Studio/Creator: J.C. Staff/Hajime Kanzaka and Rui Araizumi
No. of Episodes: 13
Suggested Age: 13+
My Rating: 8/10
Summary: Right on the heels of Slayers Revolution, our heroes are searching for the Hellmaster’s Jar, which holds the spirit of the Red Priest Rezzo, the villain of the first season. Poqota, who was introduced in the last season, beleives that if he releases Rezzo from the Jar, he willl be able to cure his people of a plague.
Review: I want to start by saying that I think Slayers in all its seasons is one the best shonen series I have ever watched. Now that I have finished the final season, I wanted to take some time to talk about the series as a whole.
What I like best about the show is how different it is from other shonen series. Firstly, it does not take itself seriously. It is meant to be a parody, so it is mostly light-hearted. There are some serious moments, but they are balanced quite well with the comedy. I also like the dynamics of the characters. I’ve noticed that many of them change throughout the seasons.
Lina is an excellent deconstruction of an anime heroine. Most anime heroines are virtuous, but she clearly is not. She has two motivations for being a heroine. First is money, as she tells us in the opening to the first season. “Wherever treasure glitters, I’m there to claim it!” As we learn in season 3 (Slayers Try), her second motivation is the fear of her sister. We never even see her sister at all, but there are enough implications. At first, these are the only motivations. But as the series progressed, while she was still a mercenary, she appeared to see that being good had other rewards as well.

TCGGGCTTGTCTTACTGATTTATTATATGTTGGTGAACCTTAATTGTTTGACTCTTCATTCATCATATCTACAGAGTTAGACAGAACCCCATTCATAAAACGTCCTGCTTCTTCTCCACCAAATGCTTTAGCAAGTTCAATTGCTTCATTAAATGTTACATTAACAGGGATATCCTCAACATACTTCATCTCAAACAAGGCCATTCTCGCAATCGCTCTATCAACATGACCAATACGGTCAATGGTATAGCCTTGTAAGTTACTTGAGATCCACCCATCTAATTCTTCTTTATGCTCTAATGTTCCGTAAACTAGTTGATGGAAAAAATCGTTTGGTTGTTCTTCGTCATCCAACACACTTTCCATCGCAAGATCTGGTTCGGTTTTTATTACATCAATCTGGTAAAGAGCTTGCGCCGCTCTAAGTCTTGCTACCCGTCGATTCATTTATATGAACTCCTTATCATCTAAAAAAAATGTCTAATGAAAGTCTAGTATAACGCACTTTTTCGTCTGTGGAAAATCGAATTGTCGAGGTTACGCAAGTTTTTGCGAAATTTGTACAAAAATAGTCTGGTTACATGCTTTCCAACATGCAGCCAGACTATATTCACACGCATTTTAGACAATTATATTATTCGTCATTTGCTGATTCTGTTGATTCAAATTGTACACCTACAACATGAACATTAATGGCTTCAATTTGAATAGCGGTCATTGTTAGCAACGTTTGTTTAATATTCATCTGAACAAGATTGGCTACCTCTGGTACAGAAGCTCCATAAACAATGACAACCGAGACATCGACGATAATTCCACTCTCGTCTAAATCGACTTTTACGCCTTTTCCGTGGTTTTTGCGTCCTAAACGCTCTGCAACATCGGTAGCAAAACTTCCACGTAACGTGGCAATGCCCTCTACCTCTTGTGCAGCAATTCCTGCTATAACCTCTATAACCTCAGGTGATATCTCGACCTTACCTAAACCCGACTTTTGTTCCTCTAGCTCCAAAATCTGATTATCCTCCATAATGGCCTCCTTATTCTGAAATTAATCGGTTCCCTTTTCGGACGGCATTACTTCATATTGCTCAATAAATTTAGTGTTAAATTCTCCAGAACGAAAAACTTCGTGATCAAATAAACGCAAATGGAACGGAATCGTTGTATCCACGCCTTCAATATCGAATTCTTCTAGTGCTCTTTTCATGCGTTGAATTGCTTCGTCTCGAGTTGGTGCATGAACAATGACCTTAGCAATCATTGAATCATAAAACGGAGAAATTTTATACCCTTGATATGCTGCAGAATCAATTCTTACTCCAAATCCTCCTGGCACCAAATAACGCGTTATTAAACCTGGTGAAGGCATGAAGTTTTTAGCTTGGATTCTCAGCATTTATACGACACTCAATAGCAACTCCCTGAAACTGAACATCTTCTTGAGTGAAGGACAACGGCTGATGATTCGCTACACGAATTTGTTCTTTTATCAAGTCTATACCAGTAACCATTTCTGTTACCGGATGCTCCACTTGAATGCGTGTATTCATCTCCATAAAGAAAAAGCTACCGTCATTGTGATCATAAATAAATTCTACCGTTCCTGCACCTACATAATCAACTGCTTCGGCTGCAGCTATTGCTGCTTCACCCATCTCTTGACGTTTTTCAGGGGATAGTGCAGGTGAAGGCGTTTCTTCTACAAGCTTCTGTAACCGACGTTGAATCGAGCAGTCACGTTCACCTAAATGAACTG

Gourry is the only one of the quartet who didn’t change. He started out stupid and by the time the show ended, he was still stupid. But I loved him for it!
Amelia changed quite a bit. At first, she existed only to poke fun at the “Magical girl” heroines like Sailor Moon. She’d make silly speeches and literally fall flat on her face. As the series progressed, her magic improved. Sure she still had her funny moments, but she was also a vital player. In later seasons, she is able to improve her magic and this made her a bigger, more important player.
The member who changed the most was Zelgadis. At first, he actually was the enemy, but a few episodes in, he switches sides. By season 2, he seems to have put his dark days behind him. In fact, in season three, he and pacifist Amelia proved to be a great pair, and not just because of their dynamics in personality.
Poqota also changed p for most of that season, he proved a hilarious antagonist for Lina, managing to push all her buttons. In this season, he’s put all that behind him, and proves that his size matters not.
Xellos was downright predictably sneaky. Season two had him popping up at just the right time and though he had ulterior motives, he was still reliable. But beginning in season 4, he became an Achilles’ heel and his true motives changed all that.
The series came full circle by bringing back Rezzo. When I learned his backstory, I almost pitied him–he only wanted to restore his sight.
Sub/Dub: As I said in my review of season 4, Michael Sinterklaus is now the voice of Xellos, a role originally done by David Moo. Although his voice has a similar pitch to the Japanese VA, I prefer David Moo’s delivery. The rest of the returning cast was excellent as always.
Music/Score: The opening theme wasn’t nearly as good as the others, but the closing was excellent. For the grand finale, I got to hear my favorite Slayers theme, “Give a Reason for Life.”
Violence: 4/10–the same slapstick as before, with mild fights.
Religion: 3/10–Magic is used constantly and Poqota is trying to resurrect Rezzo.